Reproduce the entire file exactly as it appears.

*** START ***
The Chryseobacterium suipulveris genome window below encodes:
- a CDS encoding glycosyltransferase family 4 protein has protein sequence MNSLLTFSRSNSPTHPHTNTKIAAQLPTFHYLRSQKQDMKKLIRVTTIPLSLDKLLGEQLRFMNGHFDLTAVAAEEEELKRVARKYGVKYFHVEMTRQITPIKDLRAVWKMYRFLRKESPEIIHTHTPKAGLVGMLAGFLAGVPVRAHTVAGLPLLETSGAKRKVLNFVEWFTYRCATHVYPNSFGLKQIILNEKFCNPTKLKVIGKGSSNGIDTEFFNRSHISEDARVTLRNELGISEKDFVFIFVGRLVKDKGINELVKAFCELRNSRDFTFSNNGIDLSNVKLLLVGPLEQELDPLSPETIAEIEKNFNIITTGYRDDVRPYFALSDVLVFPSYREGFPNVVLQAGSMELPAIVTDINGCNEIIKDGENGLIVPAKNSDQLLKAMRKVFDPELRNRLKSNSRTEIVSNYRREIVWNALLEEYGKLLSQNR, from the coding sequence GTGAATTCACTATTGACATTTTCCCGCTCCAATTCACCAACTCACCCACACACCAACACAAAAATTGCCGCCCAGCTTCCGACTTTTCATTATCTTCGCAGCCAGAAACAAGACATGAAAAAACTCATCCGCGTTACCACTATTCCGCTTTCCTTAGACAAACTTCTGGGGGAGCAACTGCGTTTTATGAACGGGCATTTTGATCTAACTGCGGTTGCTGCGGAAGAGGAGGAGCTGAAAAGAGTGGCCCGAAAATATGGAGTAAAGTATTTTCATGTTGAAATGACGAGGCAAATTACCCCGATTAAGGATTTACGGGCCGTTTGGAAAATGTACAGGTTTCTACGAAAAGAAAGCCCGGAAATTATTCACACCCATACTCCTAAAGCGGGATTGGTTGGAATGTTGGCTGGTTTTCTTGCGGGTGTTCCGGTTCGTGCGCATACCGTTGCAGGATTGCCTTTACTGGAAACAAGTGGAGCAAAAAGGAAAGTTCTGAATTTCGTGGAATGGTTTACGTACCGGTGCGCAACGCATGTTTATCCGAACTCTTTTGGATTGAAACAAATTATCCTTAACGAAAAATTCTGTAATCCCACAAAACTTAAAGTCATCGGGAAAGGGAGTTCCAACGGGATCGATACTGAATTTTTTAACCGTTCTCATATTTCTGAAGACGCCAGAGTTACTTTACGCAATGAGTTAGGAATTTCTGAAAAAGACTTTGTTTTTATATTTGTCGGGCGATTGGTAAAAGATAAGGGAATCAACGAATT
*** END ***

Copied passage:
The Chryseobacterium suipulveris genome window below encodes:
- a CDS encoding glycosyltransferase family 4 protein has protein sequence MNSLLTFSRSNSPTHPHTNTKIAAQLPTFHYLRSQKQDMKKLIRVTTIPLSLDKLLGEQLRFMNGHFDLTAVAAEEEELKRVARKYGVKYFHVEMTRQITPIKDLRAVWKMYRFLRKESPEIIHTHTPKAGLVGMLAGFLAGVPVRAHTVAGLPLLETSGAKRKVLNFVEWFTYRCATHVYPNSFGLKQIILNEKFCNPTKLKVIGKGSSNGIDTEFFNRSHISEDARVTLRNELGISEKDFVFIFVGRLVKDKGINELVKAFCELRNSRDFTFSNNGIDLSNVKLLLVGPLEQELDPLSPETIAEIEKNFNIITTGYRDDVRPYFALSDVLVFPSYREGFPNVVLQAGSMELPAIVTDINGCNEIIKDGENGLIVPAKNSDQLLKAMRKVFDPELRNRLKSNSRTEIVSNYRREIVWNALLEEYGKLLSQNR, from the coding sequence GTGAATTCACTATTGACATTTTCCCGCTCCAATTCACCAACTCACCCACACACCAACACAAAAATTGCCGCCCAGCTTCCGACTTTTCATTATCTTCGCAGCCAGAAACAAGACATGAAAAAACTCATCCGCGTTACCACTATTCCGCTTTCCTTAGACAAACTTCTGGGGGAGCAACTGCGTTTTATGAACGGGCATTTTGATCTAACTGCGGTTGCTGCGGAAGAGGAGGAGCTGAAAAGAGTGGCCCGAAAATATGGAGTAAAGTATTTTCATGTTGAAATGACGAGGCAAATTACCCCGATTAAGGATTTACGGGCCGTTTGGAAAATGTACAGGTTTCTACGAAAAGAAAGCCCGGAAATTATTCACACCCATACTCCTAAAGCGGGATTGGTTGGAATGTTGGCTGGTTTTCTTGCGGGTGTTCCGGTTCGTGCGCATACCGTTGCAGGATTGCCTTTACTGGAAACAAGTGGAGCAAAAAGGAAAGTTCTGAATTTCGTGGAATGGTTTACGTACCGGTGCGCAACGCATGTTTATCCGAACTCTTTTGGATTGAAACAAATTATCCTTAACGAAAAATTCTGTAATCCCACAAAACTTAAAGTCATCGGGAAAGGGAGTTCCAACGGGATCGATACTGAATTTTTTAACCGTTCTCATATTTCTGAAGACGCCAGAGTTACTTTACGCAATGAGTTAGGAATTTCTGAAAAAGACTTTGTTTTTATATTTGTCGGGCGATTGGTAAAAGATAAGGGAATCAACGAATT